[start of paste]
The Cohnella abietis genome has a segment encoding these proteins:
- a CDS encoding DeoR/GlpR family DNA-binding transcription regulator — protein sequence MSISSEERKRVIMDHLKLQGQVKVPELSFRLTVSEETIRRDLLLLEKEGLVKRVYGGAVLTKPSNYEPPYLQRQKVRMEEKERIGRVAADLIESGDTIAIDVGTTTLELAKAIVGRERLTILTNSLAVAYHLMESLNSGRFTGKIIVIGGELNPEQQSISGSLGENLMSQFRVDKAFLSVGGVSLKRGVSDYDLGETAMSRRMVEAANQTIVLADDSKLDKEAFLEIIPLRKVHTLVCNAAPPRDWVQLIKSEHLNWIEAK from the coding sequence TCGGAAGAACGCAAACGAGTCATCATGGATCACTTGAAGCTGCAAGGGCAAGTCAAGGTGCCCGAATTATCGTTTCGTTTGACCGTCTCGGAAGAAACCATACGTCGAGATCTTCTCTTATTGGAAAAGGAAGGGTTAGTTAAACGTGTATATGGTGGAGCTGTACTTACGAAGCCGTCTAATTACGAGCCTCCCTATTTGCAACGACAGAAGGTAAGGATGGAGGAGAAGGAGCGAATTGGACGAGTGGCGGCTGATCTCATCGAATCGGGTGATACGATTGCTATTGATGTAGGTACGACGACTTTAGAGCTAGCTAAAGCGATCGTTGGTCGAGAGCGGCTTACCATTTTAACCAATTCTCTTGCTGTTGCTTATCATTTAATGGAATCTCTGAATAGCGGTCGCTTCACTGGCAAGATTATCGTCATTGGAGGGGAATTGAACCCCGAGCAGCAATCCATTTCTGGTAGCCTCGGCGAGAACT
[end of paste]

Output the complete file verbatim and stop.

The Cohnella abietis genome has a segment encoding these proteins:
- a CDS encoding DeoR/GlpR family DNA-binding transcription regulator — protein sequence MSISSEERKRVIMDHLKLQGQVKVPELSFRLTVSEETIRRDLLLLEKEGLVKRVYGGAVLTKPSNYEPPYLQRQKVRMEEKERIGRVAADLIESGDTIAIDVGTTTLELAKAIVGRERLTILTNSLAVAYHLMESLNSGRFTGKIIVIGGELNPEQQSISGSLGENLMSQFRVDKAFLSVGGVSLKRGVSDYDLGETAMSRRMVEAANQTIVLADDSKLDKEAFLEIIPLRKVHTLVCNAAPPRDWVQLIKSEHLNWIEAK from the coding sequence TCGGAAGAACGCAAACGAGTCATCATGGATCACTTGAAGCTGCAAGGGCAAGTCAAGGTGCCCGAATTATCGTTTCGTTTGACCGTCTCGGAAGAAACCATACGTCGAGATCTTCTCTTATTGGAAAAGGAAGGGTTAGTTAAACGTGTATATGGTGGAGCTGTACTTACGAAGCCGTCTAATTACGAGCCTCCCTATTTGCAACGACAGAAGGTAAGGATGGAGGAGAAGGAGCGAATTGGACGAGTGGCGGCTGATCTCATCGAATCGGGTGATACGATTGCTATTGATGTAGGTACGACGACTTTAGAGCTAGCTAAAGCGATCGTTGGTCGAGAGCGGCTTACCATTTTAACCAATTCTCTTGCTGTTGCTTATCATTTAATGGAATCTCTGAATAGCGGTCGCTTCACTGGCAAGATTATCGTCATTGGAGGGGAATTGAACCCCGAGCAGCAATCCATTTCTGGTAGCCTCGGCGAGAACT